It’s been on my mind ever since.

(In truth, this is a topic that is rarely far from my mind, but the more I ponder it, the more troublesome it becomes.)

We have been witness to all sorts of marvelous advances in technology which have produced myriad learning tools, each one more revolutionary than the last. But for the average community college student, what does that mean?  How many (if any) of these tools are actually designed with the student in mind?  For that matter, how many of these tools will even be around in two or three years?

During the forum, the conversation shifted to the role of the “VC”  (no, not Viet Cong…. the Venture Capitalists) in the development of these new tools, and the cynic in me commented that most of this stuff is designed not for the end user, but for the company itself to gain revenue so that future updates could be applied, thus generating further revenue for further updates, which would spawn more revenue for more updates and even more revenue for……. you get the picture.

And, of course, we can’t talk about new learning tools without discussing analytics and all the wonderful, glorious mounds of data that will be generated by these tools and how we can have legitimate assessment of learning through analytics and on and on and on….

But, as Audrey and Bryan both pointed out, all this quantitative data is meaningless when assessing learning.  The only thing data can truly tell us is what we already know.  Sure, we can get broad ideas about students as a whole, but at the end of the day, did Learning Tool X really make a difference?  Well…. we really don’t know.

But what about “adaptive learning” and the rapidly developing AI??  Do they change the game by personalizing the experience?  (And how many buzzwords CAN I fit into one blog post anyway?)

So where am I going with all of this?  What is my point?

It’s this.

The LMS (Learning Management System) is a mess. It was designed by engineers for technicians.  It’s difficult for faculty and students to find their way around, and when new third-party tools are added, most of the time they don’t work as advertised.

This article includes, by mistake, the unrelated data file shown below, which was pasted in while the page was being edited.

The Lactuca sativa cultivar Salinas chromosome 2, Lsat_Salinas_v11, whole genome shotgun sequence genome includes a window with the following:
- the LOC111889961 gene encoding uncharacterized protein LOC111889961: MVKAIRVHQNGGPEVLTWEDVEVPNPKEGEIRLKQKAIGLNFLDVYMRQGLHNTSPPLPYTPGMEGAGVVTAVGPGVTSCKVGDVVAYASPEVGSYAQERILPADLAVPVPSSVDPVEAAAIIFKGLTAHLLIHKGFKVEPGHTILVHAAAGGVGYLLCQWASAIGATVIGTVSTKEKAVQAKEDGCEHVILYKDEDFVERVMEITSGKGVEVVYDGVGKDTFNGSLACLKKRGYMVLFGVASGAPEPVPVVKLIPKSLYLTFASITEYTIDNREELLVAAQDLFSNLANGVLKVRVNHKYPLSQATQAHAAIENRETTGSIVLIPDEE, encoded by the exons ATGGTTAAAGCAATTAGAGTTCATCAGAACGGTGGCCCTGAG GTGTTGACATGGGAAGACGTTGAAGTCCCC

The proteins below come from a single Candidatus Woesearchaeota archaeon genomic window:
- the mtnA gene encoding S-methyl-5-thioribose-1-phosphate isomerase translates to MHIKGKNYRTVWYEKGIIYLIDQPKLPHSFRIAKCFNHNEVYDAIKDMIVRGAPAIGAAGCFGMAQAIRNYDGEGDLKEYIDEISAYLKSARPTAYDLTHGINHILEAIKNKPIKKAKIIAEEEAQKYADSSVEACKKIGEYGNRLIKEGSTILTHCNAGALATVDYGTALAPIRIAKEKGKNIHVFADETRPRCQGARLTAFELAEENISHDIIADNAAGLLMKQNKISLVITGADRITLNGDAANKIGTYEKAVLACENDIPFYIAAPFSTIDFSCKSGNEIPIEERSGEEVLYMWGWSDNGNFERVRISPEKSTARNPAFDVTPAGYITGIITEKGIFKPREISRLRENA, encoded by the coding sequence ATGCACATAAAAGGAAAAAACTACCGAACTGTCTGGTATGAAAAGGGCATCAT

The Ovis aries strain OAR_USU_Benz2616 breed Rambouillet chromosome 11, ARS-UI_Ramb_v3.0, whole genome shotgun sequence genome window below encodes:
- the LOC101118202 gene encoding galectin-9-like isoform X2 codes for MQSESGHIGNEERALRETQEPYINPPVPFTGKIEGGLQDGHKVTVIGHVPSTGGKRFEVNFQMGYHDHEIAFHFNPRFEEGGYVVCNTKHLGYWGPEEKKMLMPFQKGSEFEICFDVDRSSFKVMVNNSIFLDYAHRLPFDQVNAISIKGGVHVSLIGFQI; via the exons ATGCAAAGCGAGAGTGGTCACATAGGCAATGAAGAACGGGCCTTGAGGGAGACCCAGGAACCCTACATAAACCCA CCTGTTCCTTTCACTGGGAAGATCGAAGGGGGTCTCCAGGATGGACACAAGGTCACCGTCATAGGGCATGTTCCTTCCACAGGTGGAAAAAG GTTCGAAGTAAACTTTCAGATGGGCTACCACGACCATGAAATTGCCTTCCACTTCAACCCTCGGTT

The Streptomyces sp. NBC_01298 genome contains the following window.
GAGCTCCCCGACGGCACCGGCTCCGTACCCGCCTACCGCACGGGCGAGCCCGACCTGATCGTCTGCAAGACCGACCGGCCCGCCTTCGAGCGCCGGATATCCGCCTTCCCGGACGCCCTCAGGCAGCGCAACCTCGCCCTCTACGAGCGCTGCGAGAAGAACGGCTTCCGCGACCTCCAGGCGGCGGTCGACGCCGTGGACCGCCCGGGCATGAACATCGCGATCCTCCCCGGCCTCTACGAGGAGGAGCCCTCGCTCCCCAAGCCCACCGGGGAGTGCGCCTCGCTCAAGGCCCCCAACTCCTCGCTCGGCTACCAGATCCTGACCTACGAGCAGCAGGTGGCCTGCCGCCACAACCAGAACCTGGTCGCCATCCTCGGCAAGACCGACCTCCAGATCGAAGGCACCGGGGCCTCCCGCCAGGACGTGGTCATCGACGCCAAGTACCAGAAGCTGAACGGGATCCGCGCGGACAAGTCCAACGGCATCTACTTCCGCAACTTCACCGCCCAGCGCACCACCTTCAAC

As an instructional technology professional at a community college, it is my responsibility to make the LMS experience as simple and seamless as possible.  If students can’t log in or can’t figure out how to access course materials, or if course components don’t work on the student’s mobile device, then the student spends time learning to navigate the system or troubleshoot their problems.  This is time that should be spent learning curriculum.

So here I sit, deicing and de-greasing my tightrope, working on my balance skills, and trying to see things from a student’s perspective. I’m working on new interactive tutorials and updated designs for our Blackboard environment.  I’m even considering implementing badges into our student training materials so we can make the “learning how to use the LMS” experience more fun and engaging.

But it’s an uphill battle, and every new update, every new tool, every new earth-shattering, groundbreaking, data-driven, integrated, future-ready tool or platform that rolls out makes doing my job just a little bit trickier.

I enjoy tricky.  Tricky makes life interesting.  But at the same time, I want to make sure that at the end of the day, our students don’t get so lost in the latest and greatest technologies that they forget to learn the curriculum.

I’m rambling (or venting) at this point, so I’ll stop the madness.  But I’m going to keep thinking about this, and keep trying to solve the riddle of how to make the experience better for the students….

stay tuned.